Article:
11 Matching Annotations
  1. Oct 2019
    1. Suzuki interpreted the episodes of spiritual awakening depicted in Zen public cases as proof of humankind’s ability to suddenly break through the boundaries of common, everyday, logical thought to achieve a nondualistic, pure experience in which distinctions such as self/other and right/wrong disappear. He characterized this experience as an expression of the irrational intuition that underlies all religions and all acts of artistic creation, regardless of culture or historical period, and that achieved its highest expression in the secular arts of Japan. Suzuki, therefore, interpreted Zen not as a form of Buddhism but as a Japanese cultural value with universal relevance.

      Suzuki provides interesting insight. This demonstrates that Japan had their own unique take on the entire concept of Zen.

    2. When the Ming dynasty (1368–1661) in China began to collapse, many Chinese Zen monks sought refuge in Japan.

      This provides a sound reasoning for the spread to Japan.

    3. Although Zen Buddhism in China is traditionally dated to the 5th century, it actually first came to prominence in the early 8th century, when Wuhou (625–705), who seized power from the ruling Tang dynasty (618–907) to become empress of the short-lived Zhou dynasty (690–705), patronized Zen teachers as her court priests. After Empress Wuhou died and the Tang dynasty was restored to power, rival sects of Zen appeared whose members claimed to be more legitimate and more orthodox than the Zen teachers who had been associated with the discredited empress. These sectarian rivalries continued until the Song dynasty, when a more inclusive form of Zen became associated with almost all of the official state-sponsored Buddhist monasteries. As the official form of Chinese Buddhism, the Song dynasty version of Zen subsequently spread to Korea, Japan, and Vietnam.

      The exact time that Zen was introduced into China is not exact. It appears to have formed over a series of years and involved many different people. This is in contrast with the common myth that Bodhidharma introduced it a one specific moment in time.

    4. Zen, Chinese Chan, Korean Sŏn, also spelled Seon, Vietnamese Thien, important school of East Asian Buddhism that constitutes the mainstream monastic form of Mahayana Buddhism in China, Korea, and Vietnam and accounts for approximately 20 percent of the Buddhist temples in Japan.

      China, Japan, Vietnam, and Korea are areas where zen was traditionally found.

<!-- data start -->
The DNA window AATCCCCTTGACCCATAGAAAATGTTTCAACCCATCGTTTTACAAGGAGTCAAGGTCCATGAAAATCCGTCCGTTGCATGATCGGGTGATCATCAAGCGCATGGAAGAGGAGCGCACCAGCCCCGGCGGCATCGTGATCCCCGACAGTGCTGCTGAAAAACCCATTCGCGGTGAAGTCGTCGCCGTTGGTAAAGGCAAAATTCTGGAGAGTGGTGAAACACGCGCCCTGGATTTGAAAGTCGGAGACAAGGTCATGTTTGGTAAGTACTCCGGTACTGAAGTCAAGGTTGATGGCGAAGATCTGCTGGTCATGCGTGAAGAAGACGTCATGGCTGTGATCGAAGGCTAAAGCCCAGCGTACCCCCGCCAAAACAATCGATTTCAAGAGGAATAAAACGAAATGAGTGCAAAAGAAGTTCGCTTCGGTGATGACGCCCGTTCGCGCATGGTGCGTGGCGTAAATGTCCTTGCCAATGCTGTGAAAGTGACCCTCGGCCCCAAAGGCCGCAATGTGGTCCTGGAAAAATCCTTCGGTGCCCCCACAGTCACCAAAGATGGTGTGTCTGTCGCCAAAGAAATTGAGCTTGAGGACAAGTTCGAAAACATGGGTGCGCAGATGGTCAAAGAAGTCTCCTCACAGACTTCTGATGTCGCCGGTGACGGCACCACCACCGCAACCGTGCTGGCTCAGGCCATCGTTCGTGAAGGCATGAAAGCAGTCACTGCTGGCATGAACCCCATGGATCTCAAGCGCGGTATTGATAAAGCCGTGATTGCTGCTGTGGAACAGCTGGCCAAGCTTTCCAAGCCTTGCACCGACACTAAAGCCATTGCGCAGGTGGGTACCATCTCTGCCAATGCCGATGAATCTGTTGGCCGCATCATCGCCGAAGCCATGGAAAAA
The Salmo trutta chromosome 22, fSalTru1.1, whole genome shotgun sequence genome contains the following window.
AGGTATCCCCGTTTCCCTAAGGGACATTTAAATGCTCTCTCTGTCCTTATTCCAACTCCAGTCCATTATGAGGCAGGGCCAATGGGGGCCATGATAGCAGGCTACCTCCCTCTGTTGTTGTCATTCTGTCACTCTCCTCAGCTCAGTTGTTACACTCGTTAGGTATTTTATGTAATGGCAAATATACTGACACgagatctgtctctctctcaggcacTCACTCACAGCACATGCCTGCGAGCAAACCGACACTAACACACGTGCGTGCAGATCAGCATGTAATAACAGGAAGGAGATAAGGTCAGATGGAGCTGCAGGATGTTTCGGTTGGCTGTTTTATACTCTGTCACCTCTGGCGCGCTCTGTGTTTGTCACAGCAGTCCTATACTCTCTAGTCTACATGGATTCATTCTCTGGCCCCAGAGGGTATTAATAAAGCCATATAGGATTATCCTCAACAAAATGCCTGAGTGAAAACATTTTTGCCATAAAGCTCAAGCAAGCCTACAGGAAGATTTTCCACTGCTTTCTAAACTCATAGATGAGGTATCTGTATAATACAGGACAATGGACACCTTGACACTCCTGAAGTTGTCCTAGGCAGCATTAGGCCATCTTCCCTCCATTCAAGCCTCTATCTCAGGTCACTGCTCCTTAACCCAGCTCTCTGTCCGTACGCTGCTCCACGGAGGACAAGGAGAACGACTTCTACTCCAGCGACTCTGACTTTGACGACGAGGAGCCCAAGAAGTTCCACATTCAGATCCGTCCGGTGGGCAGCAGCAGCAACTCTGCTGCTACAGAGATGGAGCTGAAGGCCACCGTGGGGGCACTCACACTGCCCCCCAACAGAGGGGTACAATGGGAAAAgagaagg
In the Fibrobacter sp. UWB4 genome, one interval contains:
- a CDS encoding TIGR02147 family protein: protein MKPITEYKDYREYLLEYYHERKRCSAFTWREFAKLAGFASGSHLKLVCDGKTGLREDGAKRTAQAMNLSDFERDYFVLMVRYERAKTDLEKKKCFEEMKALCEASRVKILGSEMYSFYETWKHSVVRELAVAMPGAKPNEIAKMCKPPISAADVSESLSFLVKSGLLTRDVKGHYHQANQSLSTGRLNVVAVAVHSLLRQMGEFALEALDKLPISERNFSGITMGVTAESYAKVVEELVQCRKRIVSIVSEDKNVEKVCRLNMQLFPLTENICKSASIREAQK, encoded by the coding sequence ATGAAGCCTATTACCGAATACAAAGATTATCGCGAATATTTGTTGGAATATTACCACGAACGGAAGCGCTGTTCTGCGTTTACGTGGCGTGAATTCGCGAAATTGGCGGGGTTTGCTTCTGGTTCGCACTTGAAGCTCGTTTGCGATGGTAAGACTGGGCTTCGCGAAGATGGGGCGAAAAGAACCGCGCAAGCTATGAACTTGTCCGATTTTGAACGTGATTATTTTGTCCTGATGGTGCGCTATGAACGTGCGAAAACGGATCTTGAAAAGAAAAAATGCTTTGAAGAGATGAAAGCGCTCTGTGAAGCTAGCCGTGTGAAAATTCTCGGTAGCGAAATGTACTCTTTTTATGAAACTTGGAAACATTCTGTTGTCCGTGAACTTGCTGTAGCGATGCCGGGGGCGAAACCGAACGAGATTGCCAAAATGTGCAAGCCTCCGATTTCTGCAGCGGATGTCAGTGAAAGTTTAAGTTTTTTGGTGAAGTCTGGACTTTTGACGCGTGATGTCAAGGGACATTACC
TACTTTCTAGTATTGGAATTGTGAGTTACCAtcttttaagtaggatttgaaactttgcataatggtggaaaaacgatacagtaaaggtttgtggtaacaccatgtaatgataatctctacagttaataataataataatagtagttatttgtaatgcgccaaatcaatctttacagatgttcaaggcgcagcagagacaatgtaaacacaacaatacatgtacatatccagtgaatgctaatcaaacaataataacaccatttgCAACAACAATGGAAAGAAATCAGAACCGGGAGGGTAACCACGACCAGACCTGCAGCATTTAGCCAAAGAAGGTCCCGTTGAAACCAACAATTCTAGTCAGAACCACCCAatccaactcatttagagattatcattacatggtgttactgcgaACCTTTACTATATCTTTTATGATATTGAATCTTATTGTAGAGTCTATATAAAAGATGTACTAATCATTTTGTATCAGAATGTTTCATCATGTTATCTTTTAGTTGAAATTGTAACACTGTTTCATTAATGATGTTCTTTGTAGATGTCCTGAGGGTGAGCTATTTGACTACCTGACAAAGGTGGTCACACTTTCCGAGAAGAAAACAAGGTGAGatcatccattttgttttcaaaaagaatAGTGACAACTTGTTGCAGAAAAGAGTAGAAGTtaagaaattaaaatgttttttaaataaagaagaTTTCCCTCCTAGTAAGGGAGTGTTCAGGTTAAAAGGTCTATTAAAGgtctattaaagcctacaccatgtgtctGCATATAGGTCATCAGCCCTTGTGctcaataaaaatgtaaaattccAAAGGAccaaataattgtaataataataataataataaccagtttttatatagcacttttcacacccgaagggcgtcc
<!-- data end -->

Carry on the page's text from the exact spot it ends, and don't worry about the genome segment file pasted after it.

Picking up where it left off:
1. NOW, WHERE DOES THAT LEAVE US? Well, the consensus, I believe, among most Zen teachers and students who have looked at the topic is ... even if the lineage is not literal, it is the something beyond words that matters. It is our practice here and now that is most vital. It stands for something beyond time, so it is not so important that these people really existed or not. It is rather like Moses may have not been a historical personage ... but, still, in our hearts we can feel "Let My People Go!".

      This makes a great point. With so much confusion and contradictory information, one has to assume dharma transmission exceeded and circumvented the narrow pathways outlined in various lineages.As everyone has Buddha nature, everyone can be a pathway.

    1. “Originally it was little black-hat hacker crews who were at war with each other — they would take docs, like documents, from a competing group and then claim they had ‘dox’ on them,”

      Black hat hackers were/are considered the "bad" side of hacking, yet the "Robin Hood" heros by others.

      Essentially it is intelligence - public, private, or a combination. Often this information is in an gathered in unethical manner.

      Ultimately, the intention and the end result of doxxing really determines the result. I don't know if the true result of actions that result in someone loosing their job or receiving death threats really helps anyone. If a Nazi sympathizer looses their job do they become more desperate and radicalized? I doubt they suddenly become enlightened and start treating others with respect from being doxxed. If a environmentalist receives death threats are they going to fundamentally change they way they think or feel about the worlds ecological systems? Are either of these results positive? I'd argue that they are not. An eye for an eye and everyone is blind.